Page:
Poaching sounds a bit strong, I'd call it improving their knowledge of Budo by experiencing other arts. Thus making them a more rounded exponent of their chosen art ;-)

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                  • #10
                    Yeah, but you gotta go about it really, really carefully so you can't be accused of poaching. Last thing I want to do. I maintain that no martial art is better than another - just different (with a few exceptions, of course) and different arts appeal to different people for different reasons. Sorry, I just hate the "my fighting style's better than your fighting style" crap and don't wanna be accused of doing the same. Esp as we're on good terms with some of the other MA clubs.

                    Comment


                    • #11
                      Hey, no problem I totally understand your position. I've moved around a bit in the past and I can see why people get into those types of arguments. I think we've all had them at some point

                      My only thoughts are that you're not trying to get people to change and stop what they do already, that would be foolish. It's more along the lines of doing something that sits quite well alongside their existing training. The only issue here is convincing your wife/girlfriend/partner/cat etc that you now need to go out for yet another evening to train. That's the difficult bit

                      My main study at the moment is MJER and I found it quite easy to slip into Jodo. It gives me even more to think about.

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                      • #12
                        My cat's gotten used to the kiai now. I couldn't kiai whilst training before - frightened the life out of her, more than waving a sword about. (and before one of the more protective boys jumps on you, i'm a lass )

                        I was thinking of posters promoting all three arts (cos we are under the South Australian Kendo Assoc and don't wanna get them offside.. well, seeing as it's my club and all) cos it's actually easier to promote them all than just one, and that way noone's nose is out of joint, but with posters at the uni gym notice boards cos they have various other MA in there and the notice board at one is on the way to the change rooms.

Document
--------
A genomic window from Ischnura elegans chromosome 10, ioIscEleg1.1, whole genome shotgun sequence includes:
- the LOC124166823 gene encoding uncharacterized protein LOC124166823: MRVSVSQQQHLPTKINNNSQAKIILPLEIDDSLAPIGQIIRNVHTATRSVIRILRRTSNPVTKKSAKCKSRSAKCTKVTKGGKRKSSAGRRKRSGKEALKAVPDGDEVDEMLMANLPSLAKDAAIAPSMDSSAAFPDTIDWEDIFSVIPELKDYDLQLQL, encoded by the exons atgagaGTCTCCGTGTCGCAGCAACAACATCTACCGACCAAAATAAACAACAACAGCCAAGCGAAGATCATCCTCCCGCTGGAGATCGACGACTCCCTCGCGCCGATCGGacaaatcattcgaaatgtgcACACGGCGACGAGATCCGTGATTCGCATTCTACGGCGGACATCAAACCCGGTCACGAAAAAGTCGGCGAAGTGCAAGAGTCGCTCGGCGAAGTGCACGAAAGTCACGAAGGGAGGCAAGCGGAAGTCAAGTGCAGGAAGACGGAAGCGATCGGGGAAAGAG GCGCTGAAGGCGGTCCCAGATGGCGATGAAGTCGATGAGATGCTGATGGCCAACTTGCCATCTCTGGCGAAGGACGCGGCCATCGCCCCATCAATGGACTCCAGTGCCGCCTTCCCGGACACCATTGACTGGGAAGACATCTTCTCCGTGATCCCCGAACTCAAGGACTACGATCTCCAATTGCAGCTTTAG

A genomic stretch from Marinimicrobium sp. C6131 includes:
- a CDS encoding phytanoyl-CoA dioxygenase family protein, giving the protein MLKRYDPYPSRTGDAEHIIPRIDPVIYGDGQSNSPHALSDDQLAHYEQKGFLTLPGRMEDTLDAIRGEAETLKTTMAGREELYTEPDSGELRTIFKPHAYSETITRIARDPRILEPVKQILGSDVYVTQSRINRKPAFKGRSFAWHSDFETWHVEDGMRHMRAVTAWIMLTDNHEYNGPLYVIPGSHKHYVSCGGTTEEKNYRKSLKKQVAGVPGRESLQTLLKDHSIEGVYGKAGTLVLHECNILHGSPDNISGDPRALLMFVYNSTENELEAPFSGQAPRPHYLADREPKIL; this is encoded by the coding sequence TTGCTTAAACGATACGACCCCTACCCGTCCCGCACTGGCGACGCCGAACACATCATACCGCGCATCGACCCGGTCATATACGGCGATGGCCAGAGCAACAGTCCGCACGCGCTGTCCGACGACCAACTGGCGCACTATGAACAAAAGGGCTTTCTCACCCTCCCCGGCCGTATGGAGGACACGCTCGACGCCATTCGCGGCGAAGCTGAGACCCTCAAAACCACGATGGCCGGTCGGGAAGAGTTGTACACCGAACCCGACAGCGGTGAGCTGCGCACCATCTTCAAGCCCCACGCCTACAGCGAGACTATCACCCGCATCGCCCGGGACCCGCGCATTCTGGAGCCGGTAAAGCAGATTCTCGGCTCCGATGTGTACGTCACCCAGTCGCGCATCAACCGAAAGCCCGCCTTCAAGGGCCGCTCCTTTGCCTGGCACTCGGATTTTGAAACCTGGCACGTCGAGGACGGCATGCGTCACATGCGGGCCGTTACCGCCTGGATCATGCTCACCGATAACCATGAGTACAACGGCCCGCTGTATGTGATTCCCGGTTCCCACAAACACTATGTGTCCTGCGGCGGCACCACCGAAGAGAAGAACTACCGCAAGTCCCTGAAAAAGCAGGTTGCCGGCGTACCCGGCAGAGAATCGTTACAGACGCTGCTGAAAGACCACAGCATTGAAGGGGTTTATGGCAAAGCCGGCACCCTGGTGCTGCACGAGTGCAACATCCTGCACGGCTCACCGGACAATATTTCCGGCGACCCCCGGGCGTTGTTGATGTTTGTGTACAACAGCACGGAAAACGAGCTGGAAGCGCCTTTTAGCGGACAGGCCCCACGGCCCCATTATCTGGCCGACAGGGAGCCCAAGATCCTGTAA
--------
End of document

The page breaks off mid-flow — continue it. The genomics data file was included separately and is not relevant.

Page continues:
For poster locations I was thinking: unis, community notice boards, anime shops, Japanese shops, roleplaying shops, MA shops. I'm also designing a little bookmark sized flyer (so three to an A4 page) promoting SAKA with Kendo, Iaido and Jodo all mentioned with the contact name and email addy under each art heading.

                        Comment


                        • #13
                          Oh yeah, sorry I hate double posting but forgot to ask this - how do you make jodo attractive to people who haven't done it before? What makes someone want to do jodo?

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                          • #14
                            Promotion

                            We (at our dojo) made a decision a few years ago to not let people just drift in and start practising but instead to develop a waiting list and then hold a 6-week induction course.

                            The course was as widely advertised as we could with a very nice poster, all the relevant information on it etc etc.

                            In parallel with this we also realised that attracting beginners wasn't a problem but keeping people was and so we had the following process to eliminate those who wouldn't really give it their all...

                            1. You pay a 30 deposit 2-3 weeks before the course and then the remaining amount (30) after the 1st of the 6 sessions.

                            There ya go. That was enough to bring a 46-person waiting list plus all the people who saw the advert and were interested down to about 9 people for iai. Repeating that for jodo, we went from maybe a 20-person waiting list plus interested others down to about 12.

                            We did retain four people after the iai (down to one now after 4ish years) and four from the jo (currently down to 1 or 2).

                            What I think works quite nicely is that people immediately start in a peer group instead of being, for a period, the worse person in the dojo. A peer group is a powerful thing and I don't think detracts anything from the martial arts.

                            We ensured that we had an anticipatory 6-session lesson plan and revised everything every week and built upon their knowledge bit by bit (if you are interested I can send you the lesson plan).

                            The initial course fee was to cover the cost of a jo and BKA temporary membership and a bit to cover hall rental.

                            The thing is that will be people who will take it up, be brilliant at it and keep it going for the rest of their lives - provided they hear about it in the right way and start practise. You have to advertise as far and as in many ways as you possibly can.

                            This is a very interest subject for me, not least because it is now my responsibility to grow the number of members and dojos doing jodo in the UK.

                            Regards

                            Comment


                            • #15
                              Andy, a few questions - do you have separate weekly jo & iai sessions they signed up to? was this a significant increase in membership over the medium-long term and did you repeat this course approach? We've considered something like this, obviously not being in London we don't have the same catchment population but it's food for thought.